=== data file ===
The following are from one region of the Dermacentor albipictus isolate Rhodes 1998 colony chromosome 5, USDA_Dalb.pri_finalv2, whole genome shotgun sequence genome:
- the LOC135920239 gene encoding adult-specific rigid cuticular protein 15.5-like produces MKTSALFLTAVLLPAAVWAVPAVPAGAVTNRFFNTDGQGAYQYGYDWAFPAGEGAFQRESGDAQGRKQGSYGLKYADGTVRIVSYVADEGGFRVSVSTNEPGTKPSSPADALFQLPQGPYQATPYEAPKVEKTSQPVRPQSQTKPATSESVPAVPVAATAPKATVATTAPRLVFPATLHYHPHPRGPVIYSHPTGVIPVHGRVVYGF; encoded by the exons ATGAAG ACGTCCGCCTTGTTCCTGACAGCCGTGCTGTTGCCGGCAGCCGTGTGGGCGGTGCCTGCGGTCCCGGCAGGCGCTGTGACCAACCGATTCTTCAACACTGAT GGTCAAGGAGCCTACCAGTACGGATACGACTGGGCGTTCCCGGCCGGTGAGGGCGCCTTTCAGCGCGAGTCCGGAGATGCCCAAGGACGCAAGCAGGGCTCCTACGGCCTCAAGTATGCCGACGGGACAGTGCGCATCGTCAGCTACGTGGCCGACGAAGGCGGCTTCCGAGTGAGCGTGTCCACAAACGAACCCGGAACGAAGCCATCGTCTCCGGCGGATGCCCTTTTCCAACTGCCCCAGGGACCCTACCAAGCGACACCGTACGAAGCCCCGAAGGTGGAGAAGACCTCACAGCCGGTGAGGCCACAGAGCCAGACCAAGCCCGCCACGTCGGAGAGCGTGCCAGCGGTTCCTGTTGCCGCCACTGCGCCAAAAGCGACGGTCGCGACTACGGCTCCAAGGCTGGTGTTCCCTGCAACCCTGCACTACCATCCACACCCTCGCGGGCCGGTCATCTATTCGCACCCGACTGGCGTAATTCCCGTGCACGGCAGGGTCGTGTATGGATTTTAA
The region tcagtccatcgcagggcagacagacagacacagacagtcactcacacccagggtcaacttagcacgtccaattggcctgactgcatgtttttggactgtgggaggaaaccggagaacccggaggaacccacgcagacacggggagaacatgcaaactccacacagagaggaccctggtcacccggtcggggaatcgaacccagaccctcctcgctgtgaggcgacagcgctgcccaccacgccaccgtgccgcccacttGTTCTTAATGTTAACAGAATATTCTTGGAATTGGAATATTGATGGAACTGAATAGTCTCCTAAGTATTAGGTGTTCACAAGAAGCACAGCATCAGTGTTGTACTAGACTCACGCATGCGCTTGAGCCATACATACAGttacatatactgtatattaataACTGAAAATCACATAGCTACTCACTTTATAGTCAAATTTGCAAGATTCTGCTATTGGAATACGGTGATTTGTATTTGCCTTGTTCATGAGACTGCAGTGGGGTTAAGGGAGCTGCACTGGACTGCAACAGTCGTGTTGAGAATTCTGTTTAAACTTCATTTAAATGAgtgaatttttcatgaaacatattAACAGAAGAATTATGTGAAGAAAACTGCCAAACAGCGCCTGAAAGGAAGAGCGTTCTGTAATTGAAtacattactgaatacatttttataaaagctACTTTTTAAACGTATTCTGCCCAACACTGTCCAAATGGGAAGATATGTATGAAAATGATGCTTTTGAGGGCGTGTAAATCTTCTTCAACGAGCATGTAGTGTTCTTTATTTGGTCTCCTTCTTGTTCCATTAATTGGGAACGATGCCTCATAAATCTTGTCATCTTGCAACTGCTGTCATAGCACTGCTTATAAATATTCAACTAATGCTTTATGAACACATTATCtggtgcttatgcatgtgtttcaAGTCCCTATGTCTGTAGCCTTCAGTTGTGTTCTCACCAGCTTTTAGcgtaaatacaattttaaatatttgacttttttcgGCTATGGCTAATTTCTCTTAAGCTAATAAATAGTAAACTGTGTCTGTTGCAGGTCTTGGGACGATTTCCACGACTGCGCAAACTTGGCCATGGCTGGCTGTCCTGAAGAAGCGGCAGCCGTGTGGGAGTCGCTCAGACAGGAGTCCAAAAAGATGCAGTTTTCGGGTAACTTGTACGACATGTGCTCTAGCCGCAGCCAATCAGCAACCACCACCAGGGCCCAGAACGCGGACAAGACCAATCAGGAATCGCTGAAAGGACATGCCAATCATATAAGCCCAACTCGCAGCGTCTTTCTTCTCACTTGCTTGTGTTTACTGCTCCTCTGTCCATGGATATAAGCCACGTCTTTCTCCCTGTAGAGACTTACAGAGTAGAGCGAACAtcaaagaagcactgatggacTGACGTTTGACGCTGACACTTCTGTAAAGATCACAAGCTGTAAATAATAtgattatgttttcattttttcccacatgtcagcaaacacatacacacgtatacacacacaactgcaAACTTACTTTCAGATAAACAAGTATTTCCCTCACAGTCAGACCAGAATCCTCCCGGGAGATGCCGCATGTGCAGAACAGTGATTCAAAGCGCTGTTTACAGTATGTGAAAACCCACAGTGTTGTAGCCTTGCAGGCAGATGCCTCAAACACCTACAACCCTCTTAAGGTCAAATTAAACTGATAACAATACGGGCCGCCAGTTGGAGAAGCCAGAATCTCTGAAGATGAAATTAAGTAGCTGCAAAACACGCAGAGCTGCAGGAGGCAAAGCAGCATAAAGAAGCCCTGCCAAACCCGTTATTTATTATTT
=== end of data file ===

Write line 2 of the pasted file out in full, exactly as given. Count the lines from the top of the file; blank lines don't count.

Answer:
- the LOC135920239 gene encoding adult-specific rigid cuticular protein 15.5-like produces MKTSALFLTAVLLPAAVWAVPAVPAGAVTNRFFNTDGQGAYQYGYDWAFPAGEGAFQRESGDAQGRKQGSYGLKYADGTVRIVSYVADEGGFRVSVSTNEPGTKPSSPADALFQLPQGPYQATPYEAPKVEKTSQPVRPQSQTKPATSESVPAVPVAATAPKATVATTAPRLVFPATLHYHPHPRGPVIYSHPTGVIPVHGRVVYGF; encoded by the exons ATGAAG ACGTCCGCCTTGTTCCTGACAGCCGTGCTGTTGCCGGCAGCCGTGTGGGCGGTGCCTGCGGTCCCGGCAGGCGCTGTGACCAACCGATTCTTCAACACTGAT GGTCAAGGAGCCTACCAGTACGGATACGACTGGGCGTTCCCGGCCGGTGAGGGCGCCTTTCAGCGCGAGTCCGGAGATGCCCAAGGACGCAAGCAGGGCTCCTACGGCCTCAAGTATGCCGACGGGACAGTGCGCATCGTCAGCTACGTGGCCGACGAAGGCGGCTTCCGAGTGAGCGTGTCCACAAACGAACCCGGAACGAAGCCATCGTCTCCGGCGGATGCCCTTTTCCAACTGCCCCAGGGACCCTACCAAGCGACACCGTACGAAGCCCCGAAGGTGGAGAAGACCTCACAGCCGGTGAGGCCACAGAGCCAGACCAAGCCCGCCACGTCGGAGAGCGTGCCAGCGGTTCCTGTTGCCGCCACTGCGCCAAAAGCGACGGTCGCGACTACGGCTCCAAGGCTGGTGTTCCCTGCAACCCTGCACTACCATCCACACCCTCGCGGGCCGGTCATCTATTCGCACCCGACTGGCGTAATTCCCGTGCACGGCAGGGTCGTGTATGGATTTTAA